One of the best ways you can actually challenge your players is by forcing a split. There are so many ways to do this that I would need more space then I have here to talk about it, so let us just focus on those three elements I talked about above. Forcing a split will add another level to the challenge because your players should be used to working together, and having them split will mean they need to learn how to work alone, sometimes without help they rely on to do their job. Done right, this type of challenge can allow players to shine in ways they normally can’t and have fun watching their fellow party members do the same.

Pace in this case no longer needs a time limit. Instead, in your preparation for this forced split you can rely on checkpoints to tell you when to switch focus. Checkpoints can be locations, traps, actions, or even encounters. Once a PC has reached a checkpoint, you move focus to the other group and focus on them until they reach their checkpoint. It is important that with some checkpoints, especially the bigger ones, that you don’t give a resolution to the actions. This can up the suspense of the game as each checkpoint becomes a cliffhanger.  For example, the character turns a corner and triggers a trap. You can describe the spikes shooting out of the ceiling but not have any dice rolled before you turn to the other player and ask their next action. When a player asks if they need to roll anything, or how much damage they have taken, just reply that you will get to that later. Don’t do this too often though, as it can start to feel like you are being mean or your players will become desensitized to the suspense.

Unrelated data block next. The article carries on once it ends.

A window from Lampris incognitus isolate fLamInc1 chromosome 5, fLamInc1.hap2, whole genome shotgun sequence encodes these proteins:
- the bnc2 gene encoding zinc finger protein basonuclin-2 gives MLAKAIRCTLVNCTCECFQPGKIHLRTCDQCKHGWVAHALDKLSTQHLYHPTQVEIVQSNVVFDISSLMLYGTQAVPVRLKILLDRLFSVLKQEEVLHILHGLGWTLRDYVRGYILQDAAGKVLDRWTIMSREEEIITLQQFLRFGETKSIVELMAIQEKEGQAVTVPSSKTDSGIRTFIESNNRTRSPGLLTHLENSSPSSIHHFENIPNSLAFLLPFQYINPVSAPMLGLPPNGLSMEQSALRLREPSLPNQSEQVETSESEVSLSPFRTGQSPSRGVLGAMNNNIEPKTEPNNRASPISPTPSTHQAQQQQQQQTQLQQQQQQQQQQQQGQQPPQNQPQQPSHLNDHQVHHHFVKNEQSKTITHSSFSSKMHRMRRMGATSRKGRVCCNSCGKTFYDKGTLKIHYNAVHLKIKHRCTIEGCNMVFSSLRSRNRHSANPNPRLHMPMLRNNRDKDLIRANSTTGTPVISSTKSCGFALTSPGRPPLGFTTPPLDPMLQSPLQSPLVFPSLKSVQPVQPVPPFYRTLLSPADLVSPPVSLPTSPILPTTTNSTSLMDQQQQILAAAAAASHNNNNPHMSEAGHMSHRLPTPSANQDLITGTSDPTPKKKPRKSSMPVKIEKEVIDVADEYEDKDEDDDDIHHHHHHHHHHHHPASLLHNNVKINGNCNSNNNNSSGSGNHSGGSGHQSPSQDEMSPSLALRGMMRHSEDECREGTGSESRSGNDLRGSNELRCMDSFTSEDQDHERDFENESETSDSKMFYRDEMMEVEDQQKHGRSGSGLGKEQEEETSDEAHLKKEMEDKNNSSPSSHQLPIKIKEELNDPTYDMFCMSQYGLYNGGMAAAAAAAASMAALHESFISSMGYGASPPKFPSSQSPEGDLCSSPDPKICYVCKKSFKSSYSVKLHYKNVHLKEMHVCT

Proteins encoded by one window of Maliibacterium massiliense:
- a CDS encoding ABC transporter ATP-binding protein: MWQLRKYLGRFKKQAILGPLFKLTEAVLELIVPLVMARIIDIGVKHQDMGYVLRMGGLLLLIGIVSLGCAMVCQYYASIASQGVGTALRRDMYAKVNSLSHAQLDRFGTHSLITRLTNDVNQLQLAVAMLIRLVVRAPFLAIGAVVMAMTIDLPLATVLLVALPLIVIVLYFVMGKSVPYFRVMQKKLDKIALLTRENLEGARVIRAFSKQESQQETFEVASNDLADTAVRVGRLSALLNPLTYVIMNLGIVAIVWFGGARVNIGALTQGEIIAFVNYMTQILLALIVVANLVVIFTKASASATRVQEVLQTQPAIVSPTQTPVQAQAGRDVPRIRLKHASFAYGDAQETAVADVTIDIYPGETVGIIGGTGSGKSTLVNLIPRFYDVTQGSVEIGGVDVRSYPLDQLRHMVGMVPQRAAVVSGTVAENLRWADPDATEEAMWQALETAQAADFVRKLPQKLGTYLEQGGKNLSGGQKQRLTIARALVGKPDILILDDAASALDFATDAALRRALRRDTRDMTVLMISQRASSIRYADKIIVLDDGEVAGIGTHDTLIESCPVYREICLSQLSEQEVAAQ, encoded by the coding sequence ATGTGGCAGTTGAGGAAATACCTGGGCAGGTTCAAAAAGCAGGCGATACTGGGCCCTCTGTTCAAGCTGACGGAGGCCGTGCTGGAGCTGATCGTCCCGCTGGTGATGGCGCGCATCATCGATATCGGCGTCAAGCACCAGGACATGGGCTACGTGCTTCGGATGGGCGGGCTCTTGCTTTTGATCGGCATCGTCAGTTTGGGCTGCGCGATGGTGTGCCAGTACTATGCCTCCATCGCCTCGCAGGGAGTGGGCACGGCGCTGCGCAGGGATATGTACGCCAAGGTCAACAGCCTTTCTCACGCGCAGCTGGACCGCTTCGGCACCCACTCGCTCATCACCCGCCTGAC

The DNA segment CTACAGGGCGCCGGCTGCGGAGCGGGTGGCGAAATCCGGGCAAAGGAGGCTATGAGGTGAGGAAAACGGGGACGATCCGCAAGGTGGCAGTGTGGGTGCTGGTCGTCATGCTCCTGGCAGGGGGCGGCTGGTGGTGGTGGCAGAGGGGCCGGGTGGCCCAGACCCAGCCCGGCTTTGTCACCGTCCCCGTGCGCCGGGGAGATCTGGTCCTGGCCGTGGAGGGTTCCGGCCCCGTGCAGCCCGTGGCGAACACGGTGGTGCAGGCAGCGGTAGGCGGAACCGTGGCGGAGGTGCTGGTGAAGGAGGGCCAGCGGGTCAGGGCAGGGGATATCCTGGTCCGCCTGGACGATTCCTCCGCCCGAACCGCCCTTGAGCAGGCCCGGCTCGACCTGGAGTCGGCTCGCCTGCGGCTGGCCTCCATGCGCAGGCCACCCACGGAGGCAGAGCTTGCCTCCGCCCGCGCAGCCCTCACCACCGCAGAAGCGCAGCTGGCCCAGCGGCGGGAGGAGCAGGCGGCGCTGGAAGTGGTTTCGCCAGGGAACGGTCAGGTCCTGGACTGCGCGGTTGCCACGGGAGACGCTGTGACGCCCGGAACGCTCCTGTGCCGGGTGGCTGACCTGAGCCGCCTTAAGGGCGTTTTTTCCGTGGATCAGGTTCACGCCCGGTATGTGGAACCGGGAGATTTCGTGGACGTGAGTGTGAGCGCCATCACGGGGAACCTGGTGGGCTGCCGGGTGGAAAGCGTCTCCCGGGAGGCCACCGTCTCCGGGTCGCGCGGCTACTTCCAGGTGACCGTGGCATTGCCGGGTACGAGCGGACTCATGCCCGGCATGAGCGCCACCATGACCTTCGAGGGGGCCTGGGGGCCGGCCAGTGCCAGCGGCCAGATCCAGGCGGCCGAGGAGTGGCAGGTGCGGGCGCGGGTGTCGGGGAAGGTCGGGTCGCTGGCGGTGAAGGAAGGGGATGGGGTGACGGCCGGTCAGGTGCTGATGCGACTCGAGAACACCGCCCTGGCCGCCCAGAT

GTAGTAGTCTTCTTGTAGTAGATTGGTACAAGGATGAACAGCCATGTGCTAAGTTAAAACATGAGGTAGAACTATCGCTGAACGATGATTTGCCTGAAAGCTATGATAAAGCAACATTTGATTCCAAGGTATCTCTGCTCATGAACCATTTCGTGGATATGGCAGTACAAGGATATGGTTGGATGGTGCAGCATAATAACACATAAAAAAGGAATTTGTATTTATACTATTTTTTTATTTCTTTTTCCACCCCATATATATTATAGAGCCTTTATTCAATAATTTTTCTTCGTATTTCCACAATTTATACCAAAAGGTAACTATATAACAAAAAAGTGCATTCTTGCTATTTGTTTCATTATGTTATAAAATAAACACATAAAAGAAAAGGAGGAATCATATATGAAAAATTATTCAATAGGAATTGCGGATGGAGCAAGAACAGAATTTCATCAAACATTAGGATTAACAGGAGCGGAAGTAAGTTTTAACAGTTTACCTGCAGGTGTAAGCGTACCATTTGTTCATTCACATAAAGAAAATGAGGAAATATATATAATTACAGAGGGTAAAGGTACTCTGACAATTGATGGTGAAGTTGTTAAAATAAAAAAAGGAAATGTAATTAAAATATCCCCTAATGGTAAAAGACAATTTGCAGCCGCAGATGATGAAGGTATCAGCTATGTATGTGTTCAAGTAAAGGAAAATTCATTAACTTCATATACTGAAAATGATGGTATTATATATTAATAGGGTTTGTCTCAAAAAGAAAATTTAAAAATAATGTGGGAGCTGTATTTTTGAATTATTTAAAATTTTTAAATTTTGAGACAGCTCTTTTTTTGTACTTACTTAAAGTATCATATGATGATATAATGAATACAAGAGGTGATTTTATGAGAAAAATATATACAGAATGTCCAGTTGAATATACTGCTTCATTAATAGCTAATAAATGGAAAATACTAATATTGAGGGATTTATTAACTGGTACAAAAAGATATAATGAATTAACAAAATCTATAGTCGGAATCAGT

Controlling the participation is easier here too, as you can have character action affect the other characters. Pulling a switch might mean the traps in the opposite side of the dungeon are deactivated. Finding a map on a monster could mean one party can direct the other. Keeping one pressure plate down could have doors open for the other group. Be inventive and look to puzzle games for ways to increase participation in and out of game.

Lastly, direction is very easy in this case, as you can build in ways to direct the groups back into one party or ways to split the groups even further. Mostly, this is done by dungeon layout, but you can do it with traps or monsters as well. Chutes that all lead to the same room, teleporting traps, secret passages, or the huge boss monster that the requires the entire party are all great ways to control direction.

No matter how the party is split, you still control the game. Remember that it is your job to keep the game fun and engaging, so do your best when a player has an idea and runs off unexpectedly. Keep a tight control of pace, participation, and direction and you will find that you game will still run smoothly.

What are your experiences with splitting? What have you found to be a good way to handle it?


About TCHubler

Growing up, I have always had an active imagination and a desire to create fantasy worlds. When I was 12, I found my opportunity in a local game store when I bought one of the last AD&D box sets to ever be released. My brother and I took it home and soon I was sharing my new found hobby with friends. From there it has been journey of imagination and creation as I either ran a game or played one. Most of my games have completely self written, and by the time I became hooked on the Pathfinder RPG I was writing rules material for my games.